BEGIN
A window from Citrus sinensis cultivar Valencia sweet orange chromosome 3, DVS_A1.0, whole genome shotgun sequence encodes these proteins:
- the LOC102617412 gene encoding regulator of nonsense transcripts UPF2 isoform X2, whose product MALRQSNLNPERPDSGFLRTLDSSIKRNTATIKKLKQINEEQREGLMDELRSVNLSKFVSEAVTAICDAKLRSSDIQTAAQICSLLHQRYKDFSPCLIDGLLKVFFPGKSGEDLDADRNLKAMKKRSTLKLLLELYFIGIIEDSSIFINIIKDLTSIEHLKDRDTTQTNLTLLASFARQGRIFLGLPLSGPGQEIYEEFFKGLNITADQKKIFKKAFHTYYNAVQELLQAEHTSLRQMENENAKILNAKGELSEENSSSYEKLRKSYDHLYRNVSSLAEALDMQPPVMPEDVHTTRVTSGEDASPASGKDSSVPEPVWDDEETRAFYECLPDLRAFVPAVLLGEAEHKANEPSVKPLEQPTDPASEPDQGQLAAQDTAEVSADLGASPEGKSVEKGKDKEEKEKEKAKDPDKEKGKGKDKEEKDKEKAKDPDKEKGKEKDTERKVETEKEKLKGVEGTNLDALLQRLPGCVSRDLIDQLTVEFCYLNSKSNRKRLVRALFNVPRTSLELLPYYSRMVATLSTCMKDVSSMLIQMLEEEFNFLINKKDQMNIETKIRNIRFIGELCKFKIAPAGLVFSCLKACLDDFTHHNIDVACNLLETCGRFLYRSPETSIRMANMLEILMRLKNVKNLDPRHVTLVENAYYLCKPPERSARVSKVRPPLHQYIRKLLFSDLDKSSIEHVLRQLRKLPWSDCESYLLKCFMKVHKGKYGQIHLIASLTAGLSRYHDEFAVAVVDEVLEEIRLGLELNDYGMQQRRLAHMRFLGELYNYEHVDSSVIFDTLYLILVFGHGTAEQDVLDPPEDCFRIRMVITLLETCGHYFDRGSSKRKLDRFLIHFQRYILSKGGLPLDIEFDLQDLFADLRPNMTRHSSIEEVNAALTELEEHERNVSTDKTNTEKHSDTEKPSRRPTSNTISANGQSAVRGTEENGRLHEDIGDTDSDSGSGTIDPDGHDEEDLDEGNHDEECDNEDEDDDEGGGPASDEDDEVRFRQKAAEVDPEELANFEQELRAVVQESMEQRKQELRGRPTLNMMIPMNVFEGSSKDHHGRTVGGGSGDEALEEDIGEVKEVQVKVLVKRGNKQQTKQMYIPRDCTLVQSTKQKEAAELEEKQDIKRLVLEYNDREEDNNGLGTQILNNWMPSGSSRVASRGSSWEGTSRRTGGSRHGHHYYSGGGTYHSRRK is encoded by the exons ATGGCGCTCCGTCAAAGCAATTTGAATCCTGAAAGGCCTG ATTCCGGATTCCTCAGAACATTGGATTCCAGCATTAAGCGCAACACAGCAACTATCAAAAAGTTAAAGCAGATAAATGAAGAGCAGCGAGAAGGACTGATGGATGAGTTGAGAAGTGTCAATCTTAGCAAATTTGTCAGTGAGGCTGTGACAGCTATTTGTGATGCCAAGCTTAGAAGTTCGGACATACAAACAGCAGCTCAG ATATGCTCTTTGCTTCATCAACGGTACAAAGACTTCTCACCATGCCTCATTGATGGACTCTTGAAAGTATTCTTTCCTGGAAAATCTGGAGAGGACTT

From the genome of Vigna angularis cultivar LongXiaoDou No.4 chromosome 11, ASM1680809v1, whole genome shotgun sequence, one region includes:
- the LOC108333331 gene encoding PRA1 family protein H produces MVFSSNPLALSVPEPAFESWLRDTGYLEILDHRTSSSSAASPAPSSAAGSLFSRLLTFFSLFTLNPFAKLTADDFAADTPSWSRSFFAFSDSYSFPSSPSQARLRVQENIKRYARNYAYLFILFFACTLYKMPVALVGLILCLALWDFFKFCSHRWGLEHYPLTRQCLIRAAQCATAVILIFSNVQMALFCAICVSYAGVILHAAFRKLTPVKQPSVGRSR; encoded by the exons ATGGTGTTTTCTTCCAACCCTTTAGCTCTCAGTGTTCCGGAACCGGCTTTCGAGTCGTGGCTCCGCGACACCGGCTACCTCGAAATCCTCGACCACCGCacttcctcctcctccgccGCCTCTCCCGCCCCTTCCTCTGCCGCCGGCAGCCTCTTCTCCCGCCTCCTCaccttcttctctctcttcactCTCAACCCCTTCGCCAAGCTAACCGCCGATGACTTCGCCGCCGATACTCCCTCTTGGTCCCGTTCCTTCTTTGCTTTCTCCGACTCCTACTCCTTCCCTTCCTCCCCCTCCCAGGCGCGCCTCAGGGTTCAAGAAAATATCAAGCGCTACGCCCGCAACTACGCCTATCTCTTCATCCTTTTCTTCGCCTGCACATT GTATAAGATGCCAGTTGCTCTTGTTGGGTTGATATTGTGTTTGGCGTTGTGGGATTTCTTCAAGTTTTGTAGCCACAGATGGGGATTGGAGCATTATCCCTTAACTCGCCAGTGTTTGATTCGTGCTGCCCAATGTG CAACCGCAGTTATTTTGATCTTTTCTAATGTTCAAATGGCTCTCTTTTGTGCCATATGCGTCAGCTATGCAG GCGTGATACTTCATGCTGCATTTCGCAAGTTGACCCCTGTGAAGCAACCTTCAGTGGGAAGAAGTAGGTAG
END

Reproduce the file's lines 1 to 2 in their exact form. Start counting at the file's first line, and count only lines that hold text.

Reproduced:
A window from Citrus sinensis cultivar Valencia sweet orange chromosome 3, DVS_A1.0, whole genome shotgun sequence encodes these proteins:
- the LOC102617412 gene encoding regulator of nonsense transcripts UPF2 isoform X2, whose product MALRQSNLNPERPDSGFLRTLDSSIKRNTATIKKLKQINEEQREGLMDELRSVNLSKFVSEAVTAICDAKLRSSDIQTAAQICSLLHQRYKDFSPCLIDGLLKVFFPGKSGEDLDADRNLKAMKKRSTLKLLLELYFIGIIEDSSIFINIIKDLTSIEHLKDRDTTQTNLTLLASFARQGRIFLGLPLSGPGQEIYEEFFKGLNITADQKKIFKKAFHTYYNAVQELLQAEHTSLRQMENENAKILNAKGELSEENSSSYEKLRKSYDHLYRNVSSLAEALDMQPPVMPEDVHTTRVTSGEDASPASGKDSSVPEPVWDDEETRAFYECLPDLRAFVPAVLLGEAEHKANEPSVKPLEQPTDPASEPDQGQLAAQDTAEVSADLGASPEGKSVEKGKDKEEKEKEKAKDPDKEKGKGKDKEEKDKEKAKDPDKEKGKEKDTERKVETEKEKLKGVEGTNLDALLQRLPGCVSRDLIDQLTVEFCYLNSKSNRKRLVRALFNVPRTSLELLPYYSRMVATLSTCMKDVSSMLIQMLEEEFNFLINKKDQMNIETKIRNIRFIGELCKFKIAPAGLVFSCLKACLDDFTHHNIDVACNLLETCGRFLYRSPETSIRMANMLEILMRLKNVKNLDPRHVTLVENAYYLCKPPERSARVSKVRPPLHQYIRKLLFSDLDKSSIEHVLRQLRKLPWSDCESYLLKCFMKVHKGKYGQIHLIASLTAGLSRYHDEFAVAVVDEVLEEIRLGLELNDYGMQQRRLAHMRFLGELYNYEHVDSSVIFDTLYLILVFGHGTAEQDVLDPPEDCFRIRMVITLLETCGHYFDRGSSKRKLDRFLIHFQRYILSKGGLPLDIEFDLQDLFADLRPNMTRHSSIEEVNAALTELEEHERNVSTDKTNTEKHSDTEKPSRRPTSNTISANGQSAVRGTEENGRLHEDIGDTDSDSGSGTIDPDGHDEEDLDEGNHDEECDNEDEDDDEGGGPASDEDDEVRFRQKAAEVDPEELANFEQELRAVVQESMEQRKQELRGRPTLNMMIPMNVFEGSSKDHHGRTVGGGSGDEALEEDIGEVKEVQVKVLVKRGNKQQTKQMYIPRDCTLVQSTKQKEAAELEEKQDIKRLVLEYNDREEDNNGLGTQILNNWMPSGSSRVASRGSSWEGTSRRTGGSRHGHHYYSGGGTYHSRRK is encoded by the exons ATGGCGCTCCGTCAAAGCAATTTGAATCCTGAAAGGCCTG ATTCCGGATTCCTCAGAACATTGGATTCCAGCATTAAGCGCAACACAGCAACTATCAAAAAGTTAAAGCAGATAAATGAAGAGCAGCGAGAAGGACTGATGGATGAGTTGAGAAGTGTCAATCTTAGCAAATTTGTCAGTGAGGCTGTGACAGCTATTTGTGATGCCAAGCTTAGAAGTTCGGACATACAAACAGCAGCTCAG ATATGCTCTTTGCTTCATCAACGGTACAAAGACTTCTCACCATGCCTCATTGATGGACTCTTGAAAGTATTCTTTCCTGGAAAATCTGGAGAGGACTT